The Director of Palmyra’s very impressive Museum, Dr. Khalil al Hariri, showed this observer more than one hundred priceless artifacts that had been stolen by rebels and recovered over the past two years from hiding places. This was mainly accomplished with the help of the local Syrian Nationalist population who refer to themselves as Palmyrenes.
Sometimes risking sniper fire or revenge attacks, local citizens continue to collect and report to authorities the stolen treasures. These and many other antiquities are now secured due to their efforts.  As a result partly of citizens vigilance and the far-sightedness of the Syrian government, and the lessons learned from Iraq and the Baghdad Museum, all of Syria’s 32 Museums, as well as 80% of all antiquities housed inside the local Palmyra Museum were buried secretly early in the conflict and as of today, none of the storage vaults have been discovered or damaged, with locals keeping secret what they know.
Heavy metal doors have also been installed at the entrances of Syria’s Museums with security augmented by government forces and volunteer local ‘neighborhood watch’ committees comprised of ordinary citizens.
This observer left Palmyra at dusk. En route back to Damascus, the more than two-dozen army checkpoints we were stopped at, as my driver raced like a bat out of hell the more than 200 miles, were remarkably understanding given that it was pitch black in the desert and they had earlier warned us more than once not to stay on the road after dark due to ‘terrorists’ sometimes appearing along the desert highway.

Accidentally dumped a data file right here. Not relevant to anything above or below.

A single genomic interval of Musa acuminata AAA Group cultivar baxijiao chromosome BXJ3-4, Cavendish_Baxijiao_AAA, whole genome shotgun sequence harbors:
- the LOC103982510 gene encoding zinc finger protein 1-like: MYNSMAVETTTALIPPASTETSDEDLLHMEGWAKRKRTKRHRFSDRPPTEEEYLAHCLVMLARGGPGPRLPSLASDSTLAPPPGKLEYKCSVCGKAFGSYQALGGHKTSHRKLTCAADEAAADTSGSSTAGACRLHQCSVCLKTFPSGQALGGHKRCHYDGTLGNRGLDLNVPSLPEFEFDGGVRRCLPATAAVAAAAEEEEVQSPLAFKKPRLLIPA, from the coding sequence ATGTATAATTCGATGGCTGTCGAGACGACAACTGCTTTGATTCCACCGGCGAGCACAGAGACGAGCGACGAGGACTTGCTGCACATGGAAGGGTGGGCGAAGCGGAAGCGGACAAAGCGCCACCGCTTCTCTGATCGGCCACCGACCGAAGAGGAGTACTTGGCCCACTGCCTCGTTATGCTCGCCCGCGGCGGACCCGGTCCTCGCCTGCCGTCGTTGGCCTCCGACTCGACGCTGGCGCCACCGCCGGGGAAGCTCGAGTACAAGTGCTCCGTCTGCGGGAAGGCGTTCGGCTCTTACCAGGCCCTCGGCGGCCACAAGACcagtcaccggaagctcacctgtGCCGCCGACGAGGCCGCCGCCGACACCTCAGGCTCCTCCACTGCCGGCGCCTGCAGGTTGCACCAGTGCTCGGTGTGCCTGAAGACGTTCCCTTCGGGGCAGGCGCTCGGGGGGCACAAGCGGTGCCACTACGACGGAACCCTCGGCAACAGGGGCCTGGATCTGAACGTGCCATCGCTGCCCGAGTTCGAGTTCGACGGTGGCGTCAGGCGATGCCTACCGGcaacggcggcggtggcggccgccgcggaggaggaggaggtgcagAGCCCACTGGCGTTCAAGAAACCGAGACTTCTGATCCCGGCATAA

File:PalmyraPanorama.jpg
Early morning panorama of Palmyra
When I would suggest to my driver that maybe he should lower his speed a bit, at least down to a leisurely 75 mph or so since, we could not see much ahead of us partly due to his beat car and pretty dim one working headlight, he just smiled and said what so many around here seem to say to put one at ease when there is an eminent high probability of catastrophe about to erupt: “No problem.  Good road.  Just like America no?  Obama Qwess (good)? Then the guy floorboards and off we fly.



Panoramic view of the theater
Rather than preparing for a crash, I was actually wistful during our dark return trip to Damascus and was thinking about all what I experienced at Palmyra and the sadness that came across the face of Palmyrene, Dr. Kahlil Hariri, and Director of the Palmyra Museum during parts of our time together.
I will never forget the look on the gentleman’s face as he discussed how archeologists painstakingly shift the soil of archaeological sites teaspoon by teaspoon wearing nylon gloves to protect their finds, maybe a team working weeks or more on one square meter of earth.

And as he explained how today, international mafia operations backed by investors in Iraq, Israel, Jordan, Lebanon, Turkey and even by certain Western Museums and famous antiquity auction houses, are using massive heavy equipment to scoop thousands of square meters  from deep into our past in just minutes, as they violently and brutally gouge out our culture heritage to cash in by selling our treasures . And all the while these and many of governments are turning a blind eye or fail to enforce current municipal and international laws.
Syria’s Cultural Heritage, the cultural heritage of every one of us is also protected by a legal penumbra that emanates from and extends the 1949 Geneva Convention (IV) on the Protection of Civilians. Attacks on cultural heritage are also outlawed by post WW II bilateral and multilateral international treaties as well as international customary law.